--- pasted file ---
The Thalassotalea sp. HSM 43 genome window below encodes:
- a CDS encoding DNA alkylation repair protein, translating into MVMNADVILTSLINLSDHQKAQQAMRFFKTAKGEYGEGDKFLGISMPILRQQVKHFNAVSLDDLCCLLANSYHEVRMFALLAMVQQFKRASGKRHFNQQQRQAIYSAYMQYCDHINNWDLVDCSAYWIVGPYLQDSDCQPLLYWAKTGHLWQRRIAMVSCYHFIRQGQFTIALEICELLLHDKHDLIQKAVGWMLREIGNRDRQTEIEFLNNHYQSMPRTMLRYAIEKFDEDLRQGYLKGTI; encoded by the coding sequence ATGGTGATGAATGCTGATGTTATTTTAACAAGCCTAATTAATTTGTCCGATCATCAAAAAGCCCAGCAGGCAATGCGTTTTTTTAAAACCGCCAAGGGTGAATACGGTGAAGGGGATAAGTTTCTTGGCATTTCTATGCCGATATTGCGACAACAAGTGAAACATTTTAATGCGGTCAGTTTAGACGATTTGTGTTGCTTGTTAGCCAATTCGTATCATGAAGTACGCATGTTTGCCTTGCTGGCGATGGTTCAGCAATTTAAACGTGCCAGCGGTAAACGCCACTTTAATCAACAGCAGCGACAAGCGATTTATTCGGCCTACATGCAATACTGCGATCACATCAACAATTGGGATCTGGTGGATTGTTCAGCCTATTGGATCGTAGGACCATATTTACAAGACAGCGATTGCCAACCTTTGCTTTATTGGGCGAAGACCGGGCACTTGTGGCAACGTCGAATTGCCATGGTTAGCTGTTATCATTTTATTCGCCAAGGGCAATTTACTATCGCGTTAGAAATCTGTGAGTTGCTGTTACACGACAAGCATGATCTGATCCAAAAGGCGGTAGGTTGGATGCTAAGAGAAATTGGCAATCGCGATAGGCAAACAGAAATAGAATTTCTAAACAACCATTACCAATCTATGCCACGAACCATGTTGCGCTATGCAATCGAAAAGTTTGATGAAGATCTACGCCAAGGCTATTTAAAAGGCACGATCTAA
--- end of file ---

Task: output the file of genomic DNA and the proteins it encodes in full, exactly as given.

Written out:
The Thalassotalea sp. HSM 43 genome window below encodes:
- a CDS encoding DNA alkylation repair protein, translating into MVMNADVILTSLINLSDHQKAQQAMRFFKTAKGEYGEGDKFLGISMPILRQQVKHFNAVSLDDLCCLLANSYHEVRMFALLAMVQQFKRASGKRHFNQQQRQAIYSAYMQYCDHINNWDLVDCSAYWIVGPYLQDSDCQPLLYWAKTGHLWQRRIAMVSCYHFIRQGQFTIALEICELLLHDKHDLIQKAVGWMLREIGNRDRQTEIEFLNNHYQSMPRTMLRYAIEKFDEDLRQGYLKGTI; encoded by the coding sequence ATGGTGATGAATGCTGATGTTATTTTAACAAGCCTAATTAATTTGTCCGATCATCAAAAAGCCCAGCAGGCAATGCGTTTTTTTAAAACCGCCAAGGGTGAATACGGTGAAGGGGATAAGTTTCTTGGCATTTCTATGCCGATATTGCGACAACAAGTGAAACATTTTAATGCGGTCAGTTTAGACGATTTGTGTTGCTTGTTAGCCAATTCGTATCATGAAGTACGCATGTTTGCCTTGCTGGCGATGGTTCAGCAATTTAAACGTGCCAGCGGTAAACGCCACTTTAATCAACAGCAGCGACAAGCGATTTATTCGGCCTACATGCAATACTGCGATCACATCAACAATTGGGATCTGGTGGATTGTTCAGCCTATTGGATCGTAGGACCATATTTACAAGACAGCGATTGCCAACCTTTGCTTTATTGGGCGAAGACCGGGCACTTGTGGCAACGTCGAATTGCCATGGTTAGCTGTTATCATTTTATTCGCCAAGGGCAATTTACTATCGCGTTAGAAATCTGTGAGTTGCTGTTACACGACAAGCATGATCTGATCCAAAAGGCGGTAGGTTGGATGCTAAGAGAAATTGGCAATCGCGATAGGCAAACAGAAATAGAATTTCTAAACAACCATTACCAATCTATGCCACGAACCATGTTGCGCTATGCAATCGAAAAGTTTGATGAAGATCTACGCCAAGGCTATTTAAAAGGCACGATCTAA